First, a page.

ERH: In the start-up years of Black Star Farms, most grapes were sourced from the Leelanau Peninsula AVA. Today however, the majority of Black Star Farms fruit originates from Old Mission Peninsula. Why and how does this relate to the new Black Star Farms winery there?

DC: In Bingham Township, which is our local township in Leelanau Peninsula, we’re only allowed to have a small winery, 25,000 cases, and we’re right up against it. Zoning is so restrictive.

LL: We couldn’t reasonably expand here and we had an issue with our partner growers’ fruit being so far away. We saw the results of that in 2005 with a warmer than normal vintage, difficulty keeping the grapes cool during transport to the Leelanau winery, and getting white grapes into the presses quickly.

This was also a smart business move. Typically, when tourists come to northern Michigan wineries, they visit one peninsula or the other. Now they have a chance to visit Black Star Farms Old Mission Peninsula. From a winemaking perspective, with two facilities, we have the opportunity to separate non-malolactic fermentation wines. Predominantly non-malolactic fermentation wines will be made at the Old Mission facility and barrel-fermented, malolactic wines and red wines at the Leelanau facility. This will push up the quality of all our wines.

ERH: What increase in case production is this going to give you?

LL: We are not looking to get much bigger. A second facility allows us to make better wines. A nice comfortable number for us is 25,000 to 30,000 cases, doing 12,000 to 15,000 out of each facility. On Old Mission, the size restriction is not a case limit but a maximum of 6,000 square feet for a winery.

ERH: Which varieties grow best on each peninsula?

LL: We don’t have sufficient history with the grape varieties grown in northwest Michigan. As much as people like to talk about the unique aspects of each peninsula, from a grape growing
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Read reviews of this wine and other Black Star Farm wines at
APPELLATION AMERICA
standpoint, I don’t believe there’s enough difference between the two that can be recognized in most wines. However, Northern Michigan has a soil mosaic. One vineyard has heavy clay with a loam overlay, yet right down the road the soil is beach sand. There’s enough soil variety on each vineyard site to impact varieties growing there.

For the most part, northwest Michigan’s vineyards are young and it’s difficult for us to say, at this point, which soil profile is best for a specific variety. As an example, I know that we grow good quality Pinot Blanc on both peninsulas.

We have a better idea of where to grow Riesling. From Kerm Campbell’s 40-acre, almost entirely gravel and sand vineyard at the end of Old Mission, as an example, Riesling is very fruitful, aromatic with a nice tinge of minerality. On a predominantly sandy soil profile, although there’s bright aromatics, there’s no mineral component. Heavier soils lend Riesling more body and a better mouthfeel.

ERH: Are most Black Star Farms visitors who book accommodations at the Inn from Michigan or elsewhere?

DC: Last year, we had Inn guests from 20 countries and 40 states. However, 90 percent of our guests were from Michigan, Indiana, Illinois and Ohio.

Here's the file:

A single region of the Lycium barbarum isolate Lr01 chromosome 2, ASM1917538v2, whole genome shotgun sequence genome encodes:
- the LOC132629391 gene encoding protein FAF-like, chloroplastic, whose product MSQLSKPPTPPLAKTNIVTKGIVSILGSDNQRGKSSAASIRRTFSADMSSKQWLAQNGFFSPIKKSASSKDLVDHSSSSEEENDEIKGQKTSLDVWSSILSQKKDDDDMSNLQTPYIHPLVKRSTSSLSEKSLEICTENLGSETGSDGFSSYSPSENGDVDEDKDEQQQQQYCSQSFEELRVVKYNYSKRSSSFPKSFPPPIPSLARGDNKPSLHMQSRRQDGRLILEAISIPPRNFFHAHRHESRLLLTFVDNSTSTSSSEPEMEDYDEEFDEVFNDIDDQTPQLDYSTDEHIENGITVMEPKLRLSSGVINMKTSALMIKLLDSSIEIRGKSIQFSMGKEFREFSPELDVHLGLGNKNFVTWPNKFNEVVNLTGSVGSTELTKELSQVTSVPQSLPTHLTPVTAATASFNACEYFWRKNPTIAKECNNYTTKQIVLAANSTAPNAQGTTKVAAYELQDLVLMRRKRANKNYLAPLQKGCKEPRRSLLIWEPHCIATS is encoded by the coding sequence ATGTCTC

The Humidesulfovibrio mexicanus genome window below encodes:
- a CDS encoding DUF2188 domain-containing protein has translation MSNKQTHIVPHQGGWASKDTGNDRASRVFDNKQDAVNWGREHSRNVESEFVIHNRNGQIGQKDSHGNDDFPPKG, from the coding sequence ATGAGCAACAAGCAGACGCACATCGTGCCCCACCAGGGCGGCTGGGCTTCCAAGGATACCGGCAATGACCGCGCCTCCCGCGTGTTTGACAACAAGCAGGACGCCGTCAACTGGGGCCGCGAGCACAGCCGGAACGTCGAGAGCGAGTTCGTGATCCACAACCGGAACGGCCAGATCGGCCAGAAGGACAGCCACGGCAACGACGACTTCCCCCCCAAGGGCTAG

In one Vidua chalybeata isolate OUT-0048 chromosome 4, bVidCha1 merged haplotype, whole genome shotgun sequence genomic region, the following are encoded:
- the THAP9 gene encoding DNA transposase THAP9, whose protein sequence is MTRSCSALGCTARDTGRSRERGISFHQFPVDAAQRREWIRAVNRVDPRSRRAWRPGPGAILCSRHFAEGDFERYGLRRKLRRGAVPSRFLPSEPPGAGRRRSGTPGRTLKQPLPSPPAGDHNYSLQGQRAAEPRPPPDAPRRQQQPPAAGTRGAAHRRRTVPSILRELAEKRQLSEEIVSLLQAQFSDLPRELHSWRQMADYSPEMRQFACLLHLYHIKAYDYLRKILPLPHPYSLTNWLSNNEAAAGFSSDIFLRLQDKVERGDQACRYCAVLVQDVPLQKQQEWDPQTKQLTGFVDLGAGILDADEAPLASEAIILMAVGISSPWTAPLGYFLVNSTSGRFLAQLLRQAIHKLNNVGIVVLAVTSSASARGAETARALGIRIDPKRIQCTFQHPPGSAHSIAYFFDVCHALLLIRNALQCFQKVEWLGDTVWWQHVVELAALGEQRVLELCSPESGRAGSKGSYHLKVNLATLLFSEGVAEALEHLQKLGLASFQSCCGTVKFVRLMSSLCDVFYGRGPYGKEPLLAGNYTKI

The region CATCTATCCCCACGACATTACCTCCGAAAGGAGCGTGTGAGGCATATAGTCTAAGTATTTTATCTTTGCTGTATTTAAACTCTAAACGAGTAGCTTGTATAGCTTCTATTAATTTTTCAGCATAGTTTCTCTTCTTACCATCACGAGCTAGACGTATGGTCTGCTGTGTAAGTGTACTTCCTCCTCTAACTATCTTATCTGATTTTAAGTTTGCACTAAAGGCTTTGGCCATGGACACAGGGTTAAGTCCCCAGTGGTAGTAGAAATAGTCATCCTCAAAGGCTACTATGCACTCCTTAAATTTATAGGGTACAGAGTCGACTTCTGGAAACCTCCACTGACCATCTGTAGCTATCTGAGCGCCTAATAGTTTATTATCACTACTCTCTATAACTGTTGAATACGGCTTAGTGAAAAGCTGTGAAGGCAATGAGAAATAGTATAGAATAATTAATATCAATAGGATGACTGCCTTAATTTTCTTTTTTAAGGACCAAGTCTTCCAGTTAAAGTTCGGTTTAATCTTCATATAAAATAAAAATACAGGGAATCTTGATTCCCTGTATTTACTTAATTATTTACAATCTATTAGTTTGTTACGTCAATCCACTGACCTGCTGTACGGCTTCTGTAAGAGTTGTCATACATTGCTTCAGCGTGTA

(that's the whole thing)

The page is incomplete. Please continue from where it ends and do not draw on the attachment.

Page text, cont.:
ERH: Although Black Star Farms is visible on wine labels, Arcturos is the brand name of the premium wines. Why did you choose this name?

DC: Arcturos is the brightest star in the constellation Boötes and the fourth-brightest star in the night sky.
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While Black Star Farms operates an inn, the winery does its best to keep the birds out with nets on the vines.
Arcturos is a red giant about 28 times larger than the sun and 70 times more luminous, but it is 36 light years away from the sun. We also chose this name as a regional connection, using the Greek translation “guardian of the bear.” We’ve linked that to the Sleeping Bear Dunes on the Lake Michigan eastern shoreline.

ERH: Are there any issues holding back expansion of the Black Star Farms wine brands?

DC: Zoning restrictions have been our single biggest frustration. The county gate keepers view the fact that we grow, process, retail and market as commercial activities. The only part that they recognize as agriculture is growing, so they say that the land is zoned for agriculture. You can’t do the other activities because they don’t want them in their agricultural zones.

ERH: What has been the most helpful in growing the Black Star Farms wine brands? LL: We’ve had continuity from the get go. Having an active managing partner is essential to brand development. A winemaker can do a certain part of that but a managing partner keeps the focus for all personnel on what it is that we’re striving to do.

ERH: If we look forward five years, what changes do you envision for Black Star Farms and its wines?

LL: Changes that will be there are from a quality standpoint. I see the wines only getting better every vintage.

black star farms logo ERH: What will bring that about?

LL: Older vineyards and more experience with each of those vineyards. It’s all about getting growers dialed in to consistently produce the quality of fruit needed for wines of excellence.


Photos by R

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Shady Lane Cellars 2006 Semi-Dry Riesling